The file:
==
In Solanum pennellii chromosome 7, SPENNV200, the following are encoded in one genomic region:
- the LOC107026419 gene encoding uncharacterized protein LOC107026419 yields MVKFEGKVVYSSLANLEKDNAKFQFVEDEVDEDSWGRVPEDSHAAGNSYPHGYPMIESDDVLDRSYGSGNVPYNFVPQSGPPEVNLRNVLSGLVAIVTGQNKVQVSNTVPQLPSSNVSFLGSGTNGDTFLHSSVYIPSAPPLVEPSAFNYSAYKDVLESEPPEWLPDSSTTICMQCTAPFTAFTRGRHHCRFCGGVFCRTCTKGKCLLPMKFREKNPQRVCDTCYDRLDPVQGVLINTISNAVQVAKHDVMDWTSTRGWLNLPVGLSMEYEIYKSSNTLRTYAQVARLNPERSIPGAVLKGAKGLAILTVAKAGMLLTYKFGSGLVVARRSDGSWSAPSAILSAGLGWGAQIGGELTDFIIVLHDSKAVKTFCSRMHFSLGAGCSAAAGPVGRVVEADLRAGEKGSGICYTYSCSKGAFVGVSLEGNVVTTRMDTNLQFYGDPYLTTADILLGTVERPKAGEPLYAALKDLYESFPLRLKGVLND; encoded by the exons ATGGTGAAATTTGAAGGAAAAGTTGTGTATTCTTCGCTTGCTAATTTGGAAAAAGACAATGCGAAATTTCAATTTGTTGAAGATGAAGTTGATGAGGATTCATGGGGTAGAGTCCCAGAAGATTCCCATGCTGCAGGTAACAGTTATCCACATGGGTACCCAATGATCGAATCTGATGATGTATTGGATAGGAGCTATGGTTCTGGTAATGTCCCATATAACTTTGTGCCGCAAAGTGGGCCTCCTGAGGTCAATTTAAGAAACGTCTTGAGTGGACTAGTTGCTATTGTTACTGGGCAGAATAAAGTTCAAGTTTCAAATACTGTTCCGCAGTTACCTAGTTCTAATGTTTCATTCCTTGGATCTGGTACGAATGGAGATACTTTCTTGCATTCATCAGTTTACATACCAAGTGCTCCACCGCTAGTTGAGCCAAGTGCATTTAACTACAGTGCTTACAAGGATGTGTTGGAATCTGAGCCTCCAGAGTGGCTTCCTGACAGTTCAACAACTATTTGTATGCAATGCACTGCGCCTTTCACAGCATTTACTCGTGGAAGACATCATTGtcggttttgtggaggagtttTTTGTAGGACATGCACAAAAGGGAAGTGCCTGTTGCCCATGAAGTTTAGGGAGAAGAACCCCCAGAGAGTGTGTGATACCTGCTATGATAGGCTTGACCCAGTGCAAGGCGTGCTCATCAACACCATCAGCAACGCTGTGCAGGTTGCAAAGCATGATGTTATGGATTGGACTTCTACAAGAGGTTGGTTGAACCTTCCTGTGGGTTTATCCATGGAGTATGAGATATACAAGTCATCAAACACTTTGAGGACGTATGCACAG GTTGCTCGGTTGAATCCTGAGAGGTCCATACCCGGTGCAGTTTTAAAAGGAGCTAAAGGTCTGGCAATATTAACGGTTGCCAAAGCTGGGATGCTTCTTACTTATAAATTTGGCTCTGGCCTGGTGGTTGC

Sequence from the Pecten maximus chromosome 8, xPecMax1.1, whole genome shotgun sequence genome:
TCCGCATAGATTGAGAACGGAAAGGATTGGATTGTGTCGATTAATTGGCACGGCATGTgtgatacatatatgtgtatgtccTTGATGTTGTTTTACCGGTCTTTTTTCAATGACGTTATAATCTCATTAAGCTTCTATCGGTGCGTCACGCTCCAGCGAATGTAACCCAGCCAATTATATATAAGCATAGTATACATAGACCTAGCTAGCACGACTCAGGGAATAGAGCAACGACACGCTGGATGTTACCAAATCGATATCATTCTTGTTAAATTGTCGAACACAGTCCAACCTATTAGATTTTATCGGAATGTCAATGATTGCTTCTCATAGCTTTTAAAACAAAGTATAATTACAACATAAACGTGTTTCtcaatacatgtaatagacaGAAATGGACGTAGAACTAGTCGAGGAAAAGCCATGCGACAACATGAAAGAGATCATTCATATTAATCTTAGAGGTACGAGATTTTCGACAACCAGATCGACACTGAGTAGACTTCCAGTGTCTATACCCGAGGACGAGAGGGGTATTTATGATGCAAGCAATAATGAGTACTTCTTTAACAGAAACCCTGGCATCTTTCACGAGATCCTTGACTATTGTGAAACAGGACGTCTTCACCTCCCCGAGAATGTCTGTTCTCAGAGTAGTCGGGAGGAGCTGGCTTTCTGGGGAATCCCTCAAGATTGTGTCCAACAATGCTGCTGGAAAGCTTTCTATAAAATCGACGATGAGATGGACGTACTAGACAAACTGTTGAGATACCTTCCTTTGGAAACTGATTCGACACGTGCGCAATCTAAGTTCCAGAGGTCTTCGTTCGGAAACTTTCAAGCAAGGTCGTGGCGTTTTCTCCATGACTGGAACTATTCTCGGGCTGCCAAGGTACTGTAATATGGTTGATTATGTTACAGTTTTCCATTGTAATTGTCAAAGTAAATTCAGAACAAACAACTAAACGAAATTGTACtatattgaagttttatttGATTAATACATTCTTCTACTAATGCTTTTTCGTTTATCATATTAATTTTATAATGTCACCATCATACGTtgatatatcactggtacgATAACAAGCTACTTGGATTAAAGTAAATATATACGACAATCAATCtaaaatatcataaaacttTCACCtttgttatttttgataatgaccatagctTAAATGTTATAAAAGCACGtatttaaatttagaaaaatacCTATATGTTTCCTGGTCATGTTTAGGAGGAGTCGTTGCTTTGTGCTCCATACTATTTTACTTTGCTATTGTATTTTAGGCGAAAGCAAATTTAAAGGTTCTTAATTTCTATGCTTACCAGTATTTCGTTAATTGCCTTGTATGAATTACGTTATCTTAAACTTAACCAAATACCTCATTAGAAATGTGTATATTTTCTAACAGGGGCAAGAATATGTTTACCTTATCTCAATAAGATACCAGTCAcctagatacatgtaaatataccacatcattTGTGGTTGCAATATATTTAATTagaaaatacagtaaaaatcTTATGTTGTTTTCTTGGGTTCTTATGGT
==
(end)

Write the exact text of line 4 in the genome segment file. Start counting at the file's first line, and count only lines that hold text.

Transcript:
TCCGCATAGATTGAGAACGGAAAGGATTGGATTGTGTCGATTAATTGGCACGGCATGTgtgatacatatatgtgtatgtccTTGATGTTGTTTTACCGGTCTTTTTTCAATGACGTTATAATCTCATTAAGCTTCTATCGGTGCGTCACGCTCCAGCGAATGTAACCCAGCCAATTATATATAAGCATAGTATACATAGACCTAGCTAGCACGACTCAGGGAATAGAGCAACGACACGCTGGATGTTACCAAATCGATATCATTCTTGTTAAATTGTCGAACACAGTCCAACCTATTAGATTTTATCGGAATGTCAATGATTGCTTCTCATAGCTTTTAAAACAAAGTATAATTACAACATAAACGTGTTTCtcaatacatgtaatagacaGAAATGGACGTAGAACTAGTCGAGGAAAAGCCATGCGACAACATGAAAGAGATCATTCATATTAATCTTAGAGGTACGAGATTTTCGACAACCAGATCGACACTGAGTAGACTTCCAGTGTCTATACCCGAGGACGAGAGGGGTATTTATGATGCAAGCAATAATGAGTACTTCTTTAACAGAAACCCTGGCATCTTTCACGAGATCCTTGACTATTGTGAAACAGGACGTCTTCACCTCCCCGAGAATGTCTGTTCTCAGAGTAGTCGGGAGGAGCTGGCTTTCTGGGGAATCCCTCAAGATTGTGTCCAACAATGCTGCTGGAAAGCTTTCTATAAAATCGACGATGAGATGGACGTACTAGACAAACTGTTGAGATACCTTCCTTTGGAAACTGATTCGACACGTGCGCAATCTAAGTTCCAGAGGTCTTCGTTCGGAAACTTTCAAGCAAGGTCGTGGCGTTTTCTCCATGACTGGAACTATTCTCGGGCTGCCAAGGTACTGTAATATGGTTGATTATGTTACAGTTTTCCATTGTAATTGTCAAAGTAAATTCAGAACAAACAACTAAACGAAATTGTACtatattgaagttttatttGATTAATACATTCTTCTACTAATGCTTTTTCGTTTATCATATTAATTTTATAATGTCACCATCATACGTtgatatatcactggtacgATAACAAGCTACTTGGATTAAAGTAAATATATACGACAATCAATCtaaaatatcataaaacttTCACCtttgttatttttgataatgaccatagctTAAATGTTATAAAAGCACGtatttaaatttagaaaaatacCTATATGTTTCCTGGTCATGTTTAGGAGGAGTCGTTGCTTTGTGCTCCATACTATTTTACTTTGCTATTGTATTTTAGGCGAAAGCAAATTTAAAGGTTCTTAATTTCTATGCTTACCAGTATTTCGTTAATTGCCTTGTATGAATTACGTTATCTTAAACTTAACCAAATACCTCATTAGAAATGTGTATATTTTCTAACAGGGGCAAGAATATGTTTACCTTATCTCAATAAGATACCAGTCAcctagatacatgtaaatataccacatcattTGTGGTTGCAATATATTTAATTagaaaatacagtaaaaatcTTATGTTGTTTTCTTGGGTTCTTATGGT